Mercedes updated the G-Class for 2013 with minor styling tweaks, a remodeled interior and an updated AMG variant: the 544-horsepower G63 AMG. Compare the two here, or stack up the 2013 and 2012 G-Class here. We tested a G550, whose six-figure price gives it few direct competitors beyond Land Rover's Range Rover and a well-optioned Porsche Cayenne. Compare them here.
Like Driving a Building
The G-Class' body-on-frame architecture is built for off-roading and towing, as its 7,716-pound maximum towing capacity attests. But the resulting highway manners make for an experience that's like driving a building. The solid-axle suspension — a setup preferred by hard-core off-roaders — lopes along clumsily at highway speeds, sending soft shudders through the chassis over expansion joints. Wind noise is admirably low for an SUV with the aerodynamics of a boxcar, but constant tire rumble persists.
Changes in direction produce saggy, will-it-tip-over body roll , and anything close to an evasive maneuver has the standard stability system cutting gas and clamping brakes until the SUV rights itself. Not that you'd ever want to drive aggressively; the steering employs an outdated, recirculating-ball setup, and it might as well connect to the front wheels through a telegram messenger. Swing the wheel left or right, and the nose … eventually … responds. Steering feedback is a numb mess, as is the G-Class' awful 43.5-foot turning circle. Drive lightly; the G550 shouldn't be flung around.
At least Mercedes' 5.5-liter V-8 matches well to the SUV, which weighs the equivalent of two Honda Civic sedans. Typical of Mercedes, the accelerator has a relaxed, gradual progression, but the normally aspirated V-8 hurries the G550 to highway speeds if you push the gas hard. The standard seven-speed automatic displays some kickdown lag but little gear hunting, and a Sport mode eliminates some of the initial gas-pedal sleepiness.
Mercedes estimates the G550 hits 60 mph in just 6 seconds — crazy quick for something this size. The penalty (no surprise) is gas mileage, which the EPA rates an awful 12/15/13 mpg (city/highway/combined). The turbocharged G63 hits 60 mph in just 5.3 seconds with similar EPA mileage. It also has larger disc brakes, which might improve on the G550's soft, unresponsive pedal.
I suspect the G-Class' prodigious off-road capabilities will find minimal usage, but even those capabilities seem yesteryear. The full-time four-wheel-drive system employs a two-speed transfer case and locking front, center and rear differentials — serious hardware. Our tester's wheels clawed easily through wet, tire-deep mud, but without the height-adjustable suspension that other pricey SUVs employ, ground clearance in the G-Class is just 8.1 inches. The Lexus LX has 8.9 inches; the Range Rover adjusts up to 11.6 inches. Mercedes says the G-Class can ford 19.7 inches of water; the Ranger Rover can handle 35.4. Approach and departure angles fall short of Land Rover's flagship SUV, too.
Old with the New
A redesign this year added some more contemporary pieces to the G-Class' short, shelf-like dashboard — among them a tablet-like navigation screen and a steering wheel and center controls that match those in Mercedes' other cars. The sky-high seating position affords a view of the tops of most other cars, aided by an upright windshield and spindly A-pillars. High-grade leather and wood surrounds you, and the Harman Kardon stereo can blat out distortion-free hip hop, which seems the only appropriate music to blare in a G-Class.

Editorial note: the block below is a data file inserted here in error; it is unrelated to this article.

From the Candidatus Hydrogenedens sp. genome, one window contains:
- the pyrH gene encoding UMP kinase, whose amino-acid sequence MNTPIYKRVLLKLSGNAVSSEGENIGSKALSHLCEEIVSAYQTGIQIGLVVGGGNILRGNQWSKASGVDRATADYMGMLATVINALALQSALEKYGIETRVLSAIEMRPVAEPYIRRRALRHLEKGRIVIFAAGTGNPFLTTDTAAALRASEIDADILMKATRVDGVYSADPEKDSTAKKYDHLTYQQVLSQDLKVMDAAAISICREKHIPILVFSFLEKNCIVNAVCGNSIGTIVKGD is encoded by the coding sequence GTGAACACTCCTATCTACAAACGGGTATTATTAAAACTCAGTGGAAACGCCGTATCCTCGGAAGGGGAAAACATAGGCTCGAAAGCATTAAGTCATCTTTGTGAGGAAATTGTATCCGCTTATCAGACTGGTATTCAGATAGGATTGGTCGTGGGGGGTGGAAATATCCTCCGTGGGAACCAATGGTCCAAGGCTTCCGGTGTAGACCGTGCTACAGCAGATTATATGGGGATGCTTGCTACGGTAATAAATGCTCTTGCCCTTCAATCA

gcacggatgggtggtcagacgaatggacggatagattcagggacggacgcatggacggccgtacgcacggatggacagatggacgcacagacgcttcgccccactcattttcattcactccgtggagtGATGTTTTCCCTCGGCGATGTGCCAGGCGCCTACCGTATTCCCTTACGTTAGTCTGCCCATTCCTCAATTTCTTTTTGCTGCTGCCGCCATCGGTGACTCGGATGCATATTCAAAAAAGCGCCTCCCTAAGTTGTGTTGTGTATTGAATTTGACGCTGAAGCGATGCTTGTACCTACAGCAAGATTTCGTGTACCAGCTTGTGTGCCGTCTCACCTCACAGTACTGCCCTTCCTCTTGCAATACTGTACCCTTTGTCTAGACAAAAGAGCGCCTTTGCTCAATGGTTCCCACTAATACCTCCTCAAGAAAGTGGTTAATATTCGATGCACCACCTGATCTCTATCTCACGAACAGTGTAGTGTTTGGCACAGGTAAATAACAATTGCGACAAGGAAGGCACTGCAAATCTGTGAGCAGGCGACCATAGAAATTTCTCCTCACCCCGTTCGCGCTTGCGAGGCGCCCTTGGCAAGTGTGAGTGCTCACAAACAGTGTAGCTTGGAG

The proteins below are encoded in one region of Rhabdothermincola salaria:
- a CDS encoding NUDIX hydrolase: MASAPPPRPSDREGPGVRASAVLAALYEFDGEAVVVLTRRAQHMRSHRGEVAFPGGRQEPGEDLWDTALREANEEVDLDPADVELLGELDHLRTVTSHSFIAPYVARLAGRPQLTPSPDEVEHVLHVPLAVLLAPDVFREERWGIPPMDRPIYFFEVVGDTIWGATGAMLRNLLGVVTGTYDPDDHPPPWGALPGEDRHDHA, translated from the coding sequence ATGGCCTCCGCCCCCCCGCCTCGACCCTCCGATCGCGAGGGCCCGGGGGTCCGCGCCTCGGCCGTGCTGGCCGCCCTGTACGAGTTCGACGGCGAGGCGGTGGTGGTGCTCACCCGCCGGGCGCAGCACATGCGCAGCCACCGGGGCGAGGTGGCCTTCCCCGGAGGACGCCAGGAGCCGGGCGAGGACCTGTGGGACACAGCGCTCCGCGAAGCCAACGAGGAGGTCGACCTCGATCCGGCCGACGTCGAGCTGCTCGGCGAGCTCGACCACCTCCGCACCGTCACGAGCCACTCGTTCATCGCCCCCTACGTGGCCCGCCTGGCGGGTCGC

The comforts largely end there. The front seats have short cushions that sag forward as you elevate the seats. Even with the seat-angle adjuster in full-reverse tilt, I felt like I was sliding off. Tall adults will find front legroom scant, hampered by too little rearward adjustment range. A single, flip-out front cupholder hangs your latte inches from the front passenger's knee, and various interior pieces — the solid metal sunroof, the door locks — look lifted from a 1985-era Mercedes. The rear seats have adequate legroom and a high seating position, but accessing the cargo area's respectable 45.2 cubic feet of space requires opening a heavy swing-gate — and minding the limited clearance behind.
Safety, Features & Pricing
The G-Class has not been crash-tested. Standard features include front airbags plus side curtains for both rows, but no torso-protecting side-impact airbags. Antilock disc brakes and an electronic stability system are also standard. The G63 gets larger front and rear discs. Click herefor a full list of safety features.
The G550 starts at about $115,000. The G63 runs more than $135,000, or about the price of Land Rover's top-tier Range Rover Autobiography Edition. Neither G-Class has any factory options. Standard features include 18-inch wheels, leather upholstery, heated and cooled front seats, heated rear seats, a navigation system and Harman Kardon audio with USB/iPod integration and Bluetooth phone and audio streaming — plenty of luxury, but well short of the massaging seats, panoramic moonroofs and backseat entertainment systems offered in other upper-crust SUVs.
The G63 adds 20-inch wheels and unique bodywork, as well as the turbo V-8. Shell out more cash, and Mercedes' Designo program can outfit either G-Class with a multitude of custom paint and leather options.
G-Class in the Market
Mercedes has no plans to shelve the G-Class anytime soon. Press materials for a loosely related concept car that debuted at the 2012 L.A. Auto Show mused that the iconic off-roader could still be around in 2025. Given the G-Class' past few decades, it may not look much different by then. It's like that wind-up watch: all style, limited usability. Problem is, cars these days need to be so much more.